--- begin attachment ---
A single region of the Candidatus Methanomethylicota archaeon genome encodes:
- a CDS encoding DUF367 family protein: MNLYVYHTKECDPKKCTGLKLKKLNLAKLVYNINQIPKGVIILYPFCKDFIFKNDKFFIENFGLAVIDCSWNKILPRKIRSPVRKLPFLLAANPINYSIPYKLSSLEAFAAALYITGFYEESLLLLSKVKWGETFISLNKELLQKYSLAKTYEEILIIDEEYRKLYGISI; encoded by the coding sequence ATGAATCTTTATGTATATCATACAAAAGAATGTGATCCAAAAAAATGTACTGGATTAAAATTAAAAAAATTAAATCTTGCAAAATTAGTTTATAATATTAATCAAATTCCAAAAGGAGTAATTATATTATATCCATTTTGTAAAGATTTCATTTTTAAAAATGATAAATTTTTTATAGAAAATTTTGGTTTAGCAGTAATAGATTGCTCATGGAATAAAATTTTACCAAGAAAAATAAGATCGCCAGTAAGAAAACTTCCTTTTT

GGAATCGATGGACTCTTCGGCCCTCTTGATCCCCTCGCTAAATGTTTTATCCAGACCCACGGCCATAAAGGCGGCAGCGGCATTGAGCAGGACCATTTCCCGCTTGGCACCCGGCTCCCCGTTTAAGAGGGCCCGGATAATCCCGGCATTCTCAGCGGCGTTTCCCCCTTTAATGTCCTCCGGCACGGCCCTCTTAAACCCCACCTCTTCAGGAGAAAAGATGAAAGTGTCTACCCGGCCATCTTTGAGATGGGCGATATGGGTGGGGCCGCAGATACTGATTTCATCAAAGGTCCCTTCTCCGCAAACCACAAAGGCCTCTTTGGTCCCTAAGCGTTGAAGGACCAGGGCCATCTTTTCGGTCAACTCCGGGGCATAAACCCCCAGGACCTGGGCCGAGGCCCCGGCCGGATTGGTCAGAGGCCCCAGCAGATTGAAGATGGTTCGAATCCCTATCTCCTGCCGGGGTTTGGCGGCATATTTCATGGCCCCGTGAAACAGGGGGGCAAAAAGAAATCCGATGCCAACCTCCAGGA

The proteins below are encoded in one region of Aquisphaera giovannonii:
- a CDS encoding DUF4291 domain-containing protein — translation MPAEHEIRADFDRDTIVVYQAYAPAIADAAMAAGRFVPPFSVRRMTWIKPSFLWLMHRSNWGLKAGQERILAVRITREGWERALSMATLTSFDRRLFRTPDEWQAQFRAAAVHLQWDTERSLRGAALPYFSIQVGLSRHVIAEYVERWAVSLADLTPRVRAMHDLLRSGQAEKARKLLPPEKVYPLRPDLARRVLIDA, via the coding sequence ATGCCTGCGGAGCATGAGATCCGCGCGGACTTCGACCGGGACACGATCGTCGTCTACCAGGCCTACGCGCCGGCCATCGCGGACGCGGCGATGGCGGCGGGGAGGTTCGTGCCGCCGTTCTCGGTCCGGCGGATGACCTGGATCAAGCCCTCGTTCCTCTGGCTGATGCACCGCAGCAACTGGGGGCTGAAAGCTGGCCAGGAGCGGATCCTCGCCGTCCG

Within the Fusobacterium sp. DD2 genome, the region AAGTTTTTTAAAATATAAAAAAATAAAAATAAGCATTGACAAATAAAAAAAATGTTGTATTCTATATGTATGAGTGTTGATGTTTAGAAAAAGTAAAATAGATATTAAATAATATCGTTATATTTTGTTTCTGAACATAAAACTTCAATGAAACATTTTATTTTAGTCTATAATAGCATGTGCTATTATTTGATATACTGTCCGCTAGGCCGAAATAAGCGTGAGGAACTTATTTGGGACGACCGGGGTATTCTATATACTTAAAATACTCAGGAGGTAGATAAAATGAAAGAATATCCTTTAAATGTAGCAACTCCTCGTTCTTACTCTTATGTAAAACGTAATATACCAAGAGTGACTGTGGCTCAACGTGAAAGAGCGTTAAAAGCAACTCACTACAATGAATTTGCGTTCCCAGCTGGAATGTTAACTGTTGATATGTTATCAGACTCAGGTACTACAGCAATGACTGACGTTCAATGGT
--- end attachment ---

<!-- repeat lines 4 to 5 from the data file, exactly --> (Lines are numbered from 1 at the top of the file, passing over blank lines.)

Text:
The proteins below are encoded in one region of Aquisphaera giovannonii:
- a CDS encoding DUF4291 domain-containing protein — translation MPAEHEIRADFDRDTIVVYQAYAPAIADAAMAAGRFVPPFSVRRMTWIKPSFLWLMHRSNWGLKAGQERILAVRITREGWERALSMATLTSFDRRLFRTPDEWQAQFRAAAVHLQWDTERSLRGAALPYFSIQVGLSRHVIAEYVERWAVSLADLTPRVRAMHDLLRSGQAEKARKLLPPEKVYPLRPDLARRVLIDA, via the coding sequence ATGCCTGCGGAGCATGAGATCCGCGCGGACTTCGACCGGGACACGATCGTCGTCTACCAGGCCTACGCGCCGGCCATCGCGGACGCGGCGATGGCGGCGGGGAGGTTCGTGCCGCCGTTCTCGGTCCGGCGGATGACCTGGATCAAGCCCTCGTTCCTCTGGCTGATGCACCGCAGCAACTGGGGGCTGAAAGCTGGCCAGGAGCGGATCCTCGCCGTCCG